Many of you have been so kind to ask how Paul is doing. Until recently it's been a different response most every day. I kept thinking I would be able to sum up his tummy troubles sooner, but I wanted to wait until we had some answers and some resolution. I think we're finally there. So, here is a pretty detailed account of what we've been through with him--for my own memory, as well as anyone else who's interested or who may benefit from our trial and error.
If you recall, Paul had a bit of a traumatic entry into the world. From the start he was puffy, bruised, and red as a tomato. Shortly thereafter, he developed a newborn rash just in time to complicate his newborn photo shoot. Cradle cap and baby acne followed close behind. Then eczema crept its way into the mix, to confuse our treatment plans of his head and face.
At less than one month old, Paul started spitting up profusely and regularly. Moments after we took this picture of our sleeping angel at his baby dedication, he spit up covering his outfit, my 2 shirts, as well as Jon's shirt and pants. We were grateful it was after the ceremony and not before or during our time on stage, I'm sure the family on stage in front of us was too! We were also glad this wasn't his first mess of this nature, so we had backup clothes for Paul and me, Jon just had to find an air dryer in the bathroom.
As the spitting up became more than what we remembered was normal with Isaiah, we started to ask questions and check in with his doctor. I remember posting on Facebook, so relieved that the pediatrician had diagnosed him with classic reflux, thus I would not be joining the ranks of breastfeeding super-mamas on restricted or elimination diets. I also remember that many of you commented with your condolences and advice on my thread. I thought I was in the clear with simple reflux that would respond to medication, but you experienced mamas knew what I was about to find out, that there was nothing simple about it...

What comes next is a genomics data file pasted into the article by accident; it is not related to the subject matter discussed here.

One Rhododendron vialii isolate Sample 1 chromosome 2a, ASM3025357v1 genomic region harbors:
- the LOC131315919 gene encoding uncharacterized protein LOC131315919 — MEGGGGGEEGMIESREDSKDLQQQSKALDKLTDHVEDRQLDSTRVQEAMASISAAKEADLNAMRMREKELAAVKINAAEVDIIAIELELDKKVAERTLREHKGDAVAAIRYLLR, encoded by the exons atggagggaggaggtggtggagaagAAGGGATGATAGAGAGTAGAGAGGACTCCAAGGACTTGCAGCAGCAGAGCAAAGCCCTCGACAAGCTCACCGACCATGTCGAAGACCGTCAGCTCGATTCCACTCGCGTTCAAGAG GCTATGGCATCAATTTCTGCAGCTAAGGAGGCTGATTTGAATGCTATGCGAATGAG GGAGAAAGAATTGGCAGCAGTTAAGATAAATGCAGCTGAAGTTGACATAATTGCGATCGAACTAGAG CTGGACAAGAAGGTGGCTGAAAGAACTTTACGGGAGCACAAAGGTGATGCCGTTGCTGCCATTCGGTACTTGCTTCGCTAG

Per the doctor's recommendation, we started our precious little man on Zantac. After no improvement, two weeks later we doubled the dose. Next, I went off dairy and soy. No small feat, as I was previously going through a gallon of milk a week, probably a half gallon of ice cream, and a couple pounds of cheese. I had joked with Jon that other people have backyard chickens, we needed a backyard cow! Plus, soy is also a hidden ingredient in most of my go-to foods. So, drastic meal and snack overhauls took place around here.
As he continued to worsen, we also added Nexium. I started on a probiotic and we increased the dose of Nexium. Then we were confused about whether his arching, screaming, and severe diarrhea, were part of his disorder, or due to the Nexium? Were we making the poor kid worse?
So, we went for more opinions. Our pediatrician recommended a GI specialist and a Speech Pathologist/Feeding Therapist. It wasn't easy to get an appointment with either of them, and by this point, we wanted any help we could get, so we scheduled both. The GI specialist was, unfortunately, no help. But our dear feeding therapist was a dream to work with and so sweet to Paul.
Thinking his discomfort was due to gas from a bad latch, she had us start some tongue exercises, tried kinesthetic therapy tape, diagnosed him with a posterior tongue-tie, and hooked us up with an infant probiotic for him. So, next we went to a dentist who agreed he had a tongue-tie and revised it.
At about 4 months, he started to become very interested at mealtime. So, with the blessing of our feeding therapist we started to offer him some food, because this guy is strong and if we didn't start giving it to him, he was just gonna grab it out of our hands whenever it was close enough!